Supreme Court Year in Review
Dear Paul and Walter:
And so we set off this morning on what will be—unbelievably—the 10th-annual Supreme Court Breakfast Table. Walter, I was just nostalgically looking back at the very first entry you wrote for Slateon June 19, 2002, seemingly carved directly into the grits at Sutton's Drug Store in Chapel Hill, N.C. We've had so many fantastic writers and lawyers join us at the counter in the years since, and I am so very grateful to have you back. Needless to say, when you joined us last year, Paul, breakfast became even more delightful. Thanks for coming back. There is so much to talk about as we close the current term, and also a good deal of non-Supreme Court legal news that has happened in recent weeks that we might also mull.
It's looking like a low-carb finish to a quiet term, with Monday's Wal-Mart decision and the Fred Phelps funeral protest case attracting the majority of the media attention this year. Retirements and confirmations are unlikely and everyone appears to be more interested in judicial extracurriculars than judicial opinions. The case everyone seems to be awaiting most eagerly now is the California violent video games case. I confess I am not sure why, beyond the comedic value in imagining Justice Stephen Breyer playing Postal 2(for research purposes, of course!), plus the prolonged delay in releasing the opinion. (It was one of the first cases heard this term.) I wonder if either of you has any thoughts on what makes a case a "blockbuster" for media purposes and whether we get it wrong when we make determinations about which cases best represent the term and the court.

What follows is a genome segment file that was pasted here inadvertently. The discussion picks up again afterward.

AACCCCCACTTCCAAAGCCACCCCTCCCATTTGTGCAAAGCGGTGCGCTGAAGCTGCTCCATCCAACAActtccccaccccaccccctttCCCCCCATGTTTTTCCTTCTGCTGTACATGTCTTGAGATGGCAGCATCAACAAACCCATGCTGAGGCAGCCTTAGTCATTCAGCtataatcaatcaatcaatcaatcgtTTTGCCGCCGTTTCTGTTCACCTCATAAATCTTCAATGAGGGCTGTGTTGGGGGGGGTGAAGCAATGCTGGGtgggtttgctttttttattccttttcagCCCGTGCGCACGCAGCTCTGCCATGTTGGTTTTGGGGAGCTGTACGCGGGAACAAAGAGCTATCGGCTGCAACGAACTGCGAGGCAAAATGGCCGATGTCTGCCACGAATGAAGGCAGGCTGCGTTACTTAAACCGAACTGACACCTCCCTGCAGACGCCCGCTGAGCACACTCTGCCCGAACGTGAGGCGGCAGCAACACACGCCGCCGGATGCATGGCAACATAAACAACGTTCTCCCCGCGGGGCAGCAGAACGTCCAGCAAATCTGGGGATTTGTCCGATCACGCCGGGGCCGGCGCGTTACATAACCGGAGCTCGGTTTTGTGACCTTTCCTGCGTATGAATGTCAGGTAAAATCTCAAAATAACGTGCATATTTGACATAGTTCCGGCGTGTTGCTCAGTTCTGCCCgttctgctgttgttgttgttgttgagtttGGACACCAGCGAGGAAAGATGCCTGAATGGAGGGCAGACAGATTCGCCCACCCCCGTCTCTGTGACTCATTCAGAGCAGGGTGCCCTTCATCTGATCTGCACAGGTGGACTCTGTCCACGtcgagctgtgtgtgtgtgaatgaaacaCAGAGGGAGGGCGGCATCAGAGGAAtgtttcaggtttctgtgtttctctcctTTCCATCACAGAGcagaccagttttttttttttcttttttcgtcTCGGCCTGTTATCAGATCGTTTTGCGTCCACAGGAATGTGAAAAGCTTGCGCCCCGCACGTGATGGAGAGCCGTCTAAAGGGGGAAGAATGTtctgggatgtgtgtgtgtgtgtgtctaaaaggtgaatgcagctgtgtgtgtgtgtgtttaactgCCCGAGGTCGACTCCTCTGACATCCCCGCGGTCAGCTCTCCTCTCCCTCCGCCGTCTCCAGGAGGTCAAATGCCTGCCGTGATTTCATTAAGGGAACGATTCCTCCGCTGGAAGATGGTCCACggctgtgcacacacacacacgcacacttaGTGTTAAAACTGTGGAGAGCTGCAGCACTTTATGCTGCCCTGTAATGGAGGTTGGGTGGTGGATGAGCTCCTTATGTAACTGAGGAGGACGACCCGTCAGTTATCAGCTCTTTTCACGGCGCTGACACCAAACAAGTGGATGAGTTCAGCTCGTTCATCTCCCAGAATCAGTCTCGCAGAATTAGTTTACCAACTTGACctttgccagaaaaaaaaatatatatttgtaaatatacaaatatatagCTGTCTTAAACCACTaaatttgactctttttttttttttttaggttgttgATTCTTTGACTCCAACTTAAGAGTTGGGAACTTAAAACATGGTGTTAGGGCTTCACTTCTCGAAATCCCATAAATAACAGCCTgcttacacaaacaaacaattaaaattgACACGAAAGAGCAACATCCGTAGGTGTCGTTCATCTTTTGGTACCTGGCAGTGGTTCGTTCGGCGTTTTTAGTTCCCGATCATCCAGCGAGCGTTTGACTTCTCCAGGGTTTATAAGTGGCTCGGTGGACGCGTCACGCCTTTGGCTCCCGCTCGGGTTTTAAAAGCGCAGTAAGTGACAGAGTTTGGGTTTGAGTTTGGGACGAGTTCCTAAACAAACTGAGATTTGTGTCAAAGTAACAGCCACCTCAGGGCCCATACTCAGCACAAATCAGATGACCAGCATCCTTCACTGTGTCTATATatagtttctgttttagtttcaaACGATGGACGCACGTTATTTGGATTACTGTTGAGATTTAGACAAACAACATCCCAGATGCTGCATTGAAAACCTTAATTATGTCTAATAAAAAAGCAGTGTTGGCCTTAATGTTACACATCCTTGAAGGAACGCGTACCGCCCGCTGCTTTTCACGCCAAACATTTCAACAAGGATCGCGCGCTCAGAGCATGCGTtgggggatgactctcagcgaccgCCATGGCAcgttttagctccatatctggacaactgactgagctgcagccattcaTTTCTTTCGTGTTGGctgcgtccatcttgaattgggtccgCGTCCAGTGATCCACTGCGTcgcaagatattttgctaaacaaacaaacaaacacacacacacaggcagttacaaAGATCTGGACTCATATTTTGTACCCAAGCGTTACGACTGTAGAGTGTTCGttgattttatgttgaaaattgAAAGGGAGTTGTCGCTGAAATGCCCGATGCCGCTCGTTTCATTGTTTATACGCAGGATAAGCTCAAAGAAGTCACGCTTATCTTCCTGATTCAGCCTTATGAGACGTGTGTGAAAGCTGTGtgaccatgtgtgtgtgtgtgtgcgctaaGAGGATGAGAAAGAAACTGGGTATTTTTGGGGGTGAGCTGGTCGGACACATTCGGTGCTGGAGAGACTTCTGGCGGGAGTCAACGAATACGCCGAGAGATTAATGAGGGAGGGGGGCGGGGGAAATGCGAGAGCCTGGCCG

Also, as we await the decisions that will come down this morning at 10 o'clock, I'd like to ask your thoughts on the War Powers Act bombshell that detonated over the weekend. What do you make of the news that President Obama simply rejected the legal views of his senior lawyers from the Pentagon and Justice Department—including Attorney General Eric Holder—when he determined that he could continue the airstrikes in Libya without congressional authorization? I am interested in your thoughts both on the merits and also on the institutional questions all this has raised between the White House and the Justice Department. I confess I find the process here stunning. Walter, you were quoted in the New York Times piece and I wonder if you would amplify what you said. Paul, like Walter you know more about these institutional questions than almost anyone. While we await your thoughts on the question, here's former Breakfast Tabler Jack Goldsmith weighing in, and here is Bruce Ackerman.
That's a lot to chew over before your first cups of coffee. But I look forward to your thoughts on these and all other matters jurisprudential, legal and over easy.
Dahlia Lithwick writes about the courts and the law for Slate.